Policy Recommendations XII

Virginia Tech Cyberschool

"Teaching Fellows for Distance and Distributed Education"

Len Hatfield and Timothy W. Luke
Coordinators, Cyberschool
January 23, 1998

While the Virginia Tech Cyberschool has confirmed the hopes shared by many about the flexibility and utility of on-line teaching, the University is already at the point of maximum mobilization for its current faculty. As a consequence, we face a shortage of faculty resources when the University is faced with the need to mount any new initiatives in the area of distributed education, and we need to consider new ways to bring more faculty to these new tasks, while keeping costs low. One solution may present itself from the current state of the profession in university teaching.

In many disciplines, new Ph.D.s often are quite interested in on-line teaching techniques, but they also find the job market to be a very tough environment where several years might be spent in one-year positions as instructors before tenure-track employment is found. Virginia Tech needs more faculty, and it has made a name for itself with pioneering efforts in the field of on-line teaching. Consequently, we propose that the University establish a new program, as part of its planned Institute for Distance and Distributed Learning, to recruit a group of Teaching Fellows for a two to four year period, which could, in turn, provide a core cadre of on-line teaching faculty for its distance and distributed learning initiatives.

Teaching Fellows essentially would work as instructors, but they also could receive advanced training in the Faculty Development Initiative, real world experience in Cyberschool-style University courses, and a formal course of instruction in the theory and practice of digital culture, discourse, and education. Those who complete all of these parts of the program could be given a certificate of proficiency in digital teaching to legitimize their actual work experience as well as to underscore Virginia Tech's innovative advances in this area. This program should be competitive, like similar teaching fellowships or postdoctoral appointments at the Honors colleges of some of our peer land grant institutions, and it should be a positive, rewarding experience for any new Ph.D., who might include this program in his/her career path.

Teaching Fellows also should engage in new Research, Outreach, or Extension projects as part of their Fellowships. While the main thrust of these appointments would be toward teaching, this program also must promote the interweaving of research, teaching, and service in the digital environment along the lines suggested in the Cyberschool Net.Work policy recommendation. While these appointments would be professional apprenticeships of a particular type, the Fellows should be encouraged to share their skills with Virginia Tech faculty, graduate students, and administrators, as well as with communities near and far, who could use their expertise as teachers or researchers.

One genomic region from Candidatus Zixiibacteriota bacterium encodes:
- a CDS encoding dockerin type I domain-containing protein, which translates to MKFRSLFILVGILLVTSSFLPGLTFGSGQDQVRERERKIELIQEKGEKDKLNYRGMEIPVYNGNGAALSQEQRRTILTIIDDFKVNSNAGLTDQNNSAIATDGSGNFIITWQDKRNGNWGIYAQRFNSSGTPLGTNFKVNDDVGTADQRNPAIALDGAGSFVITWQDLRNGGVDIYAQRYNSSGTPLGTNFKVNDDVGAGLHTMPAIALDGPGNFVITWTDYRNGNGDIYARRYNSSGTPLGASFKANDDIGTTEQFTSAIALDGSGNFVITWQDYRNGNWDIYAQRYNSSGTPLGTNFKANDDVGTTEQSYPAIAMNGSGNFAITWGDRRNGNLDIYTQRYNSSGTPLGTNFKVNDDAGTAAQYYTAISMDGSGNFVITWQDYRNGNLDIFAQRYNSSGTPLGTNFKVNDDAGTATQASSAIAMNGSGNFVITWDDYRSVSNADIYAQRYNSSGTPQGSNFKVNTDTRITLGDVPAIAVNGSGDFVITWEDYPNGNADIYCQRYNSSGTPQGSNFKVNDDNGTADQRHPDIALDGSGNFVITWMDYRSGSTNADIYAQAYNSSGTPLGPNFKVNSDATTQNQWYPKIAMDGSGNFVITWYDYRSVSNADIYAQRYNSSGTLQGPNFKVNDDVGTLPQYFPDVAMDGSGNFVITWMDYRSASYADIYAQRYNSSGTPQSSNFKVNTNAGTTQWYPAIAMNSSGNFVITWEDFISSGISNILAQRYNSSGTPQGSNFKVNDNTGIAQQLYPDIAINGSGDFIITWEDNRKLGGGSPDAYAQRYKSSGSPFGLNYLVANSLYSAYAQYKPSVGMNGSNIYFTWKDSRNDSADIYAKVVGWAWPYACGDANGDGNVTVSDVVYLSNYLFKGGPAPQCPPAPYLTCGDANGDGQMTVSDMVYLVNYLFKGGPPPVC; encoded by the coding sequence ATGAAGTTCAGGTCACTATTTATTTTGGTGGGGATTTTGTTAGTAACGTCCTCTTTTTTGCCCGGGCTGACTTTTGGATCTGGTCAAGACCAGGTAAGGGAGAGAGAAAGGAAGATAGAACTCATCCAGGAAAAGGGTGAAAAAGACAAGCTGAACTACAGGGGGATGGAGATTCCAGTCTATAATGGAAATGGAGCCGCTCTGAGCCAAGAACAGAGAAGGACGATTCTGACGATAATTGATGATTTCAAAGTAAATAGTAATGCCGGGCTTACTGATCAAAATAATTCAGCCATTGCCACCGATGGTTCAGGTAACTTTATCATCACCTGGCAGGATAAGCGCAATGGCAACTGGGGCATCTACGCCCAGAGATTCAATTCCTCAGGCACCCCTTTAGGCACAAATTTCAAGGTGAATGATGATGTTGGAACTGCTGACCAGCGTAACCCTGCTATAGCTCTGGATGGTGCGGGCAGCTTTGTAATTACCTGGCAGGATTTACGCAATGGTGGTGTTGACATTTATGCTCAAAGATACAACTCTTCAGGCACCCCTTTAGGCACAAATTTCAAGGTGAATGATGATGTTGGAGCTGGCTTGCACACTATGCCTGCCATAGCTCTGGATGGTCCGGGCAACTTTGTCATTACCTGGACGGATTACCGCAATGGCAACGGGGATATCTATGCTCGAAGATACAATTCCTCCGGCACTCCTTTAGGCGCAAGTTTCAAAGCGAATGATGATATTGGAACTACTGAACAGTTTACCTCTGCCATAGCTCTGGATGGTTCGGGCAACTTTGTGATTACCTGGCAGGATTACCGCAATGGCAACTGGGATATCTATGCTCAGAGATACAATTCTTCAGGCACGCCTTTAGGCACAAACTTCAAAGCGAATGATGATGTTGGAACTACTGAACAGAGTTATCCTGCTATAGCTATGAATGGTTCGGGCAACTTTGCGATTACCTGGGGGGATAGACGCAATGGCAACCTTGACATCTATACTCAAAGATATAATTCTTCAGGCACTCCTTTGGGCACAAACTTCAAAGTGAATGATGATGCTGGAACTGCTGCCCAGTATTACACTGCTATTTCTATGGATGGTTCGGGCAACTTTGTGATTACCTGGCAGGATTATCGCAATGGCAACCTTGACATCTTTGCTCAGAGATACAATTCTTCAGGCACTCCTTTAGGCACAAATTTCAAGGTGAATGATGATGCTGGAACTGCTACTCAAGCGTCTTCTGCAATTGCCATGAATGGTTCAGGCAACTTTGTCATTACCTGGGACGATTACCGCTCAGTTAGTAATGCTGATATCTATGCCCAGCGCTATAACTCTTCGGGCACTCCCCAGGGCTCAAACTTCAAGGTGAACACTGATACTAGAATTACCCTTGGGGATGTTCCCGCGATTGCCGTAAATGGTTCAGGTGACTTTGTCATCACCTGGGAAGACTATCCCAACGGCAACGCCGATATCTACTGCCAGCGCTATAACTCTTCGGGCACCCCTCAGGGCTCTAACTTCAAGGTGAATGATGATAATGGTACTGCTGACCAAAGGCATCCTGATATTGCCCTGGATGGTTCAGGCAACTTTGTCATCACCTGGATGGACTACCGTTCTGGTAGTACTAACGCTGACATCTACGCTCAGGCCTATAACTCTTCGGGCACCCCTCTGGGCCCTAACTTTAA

Launching such a Teaching Fellows program would have several benefits, including:

1) Faculty Flexibility
Coupled with a "virtual college," like the Institute for Distance and Distributed Education, these Teaching Fellows would provide a group of faculty to teach more on-line courses at a non-research load (i.e. more than four courses an academic year). If the University would start 20 or more in the program, and their individual load was six courses, then at least 180 more on-line courses could be provided by such Ph.D. holding faculty members.


2) Budgeting Stability
Coupled with two to four year seed money, the revenue sharing for this program could create a stable flow of tuition dollars for budget planners to use as a base for more permanent programs. If it did not cost out, then other funding strategies could be found. However, this sort of initiative could be presented in Richmond for special funding as a technologycentered program and another path for "doing more with less."


3) Valorizing the Technology Niche
Creating this program would add to Virginia Tech's leadership in on-line teaching by launching a special program to train the faculty of the future for the universities of the future, which we could recruit competitively nation-wide. A positive experience for the Teaching Fellows also would help us build new student, faculty, and researcher recruitment networks.


4) Enhancing Parallel Initiatives
Funding this program would give a more permanent base for a virtual college, like the Institute for Distance and Distributed Education, a digital discourse center, a virtual faculty, and a new faculty rewards structure by mobilizing a dedicated group of enthusiastic new professionals to assay benefits and costs of such innovations.

For further discussion of related issues, see the following Cyberschool Policy Recommendation papers:


5) Career Enhancements for the Fellows
Building this sort of program will add value to individual scholarly careers that otherwise would be spent logging years as ordinary instructors without such experience or training. This exciting apprenticeship program would give Teaching Fellows a certain employment period of two to four years plus the FDI experience, several semesters of on-line teaching experience (plus on campus and/or extended campus teaching), and training in the practices of digital culture, discourse, and education.

All of these possibilities point to a "win/win" situation for all involved, if we can mobilize the money and support to make this proposal a reality.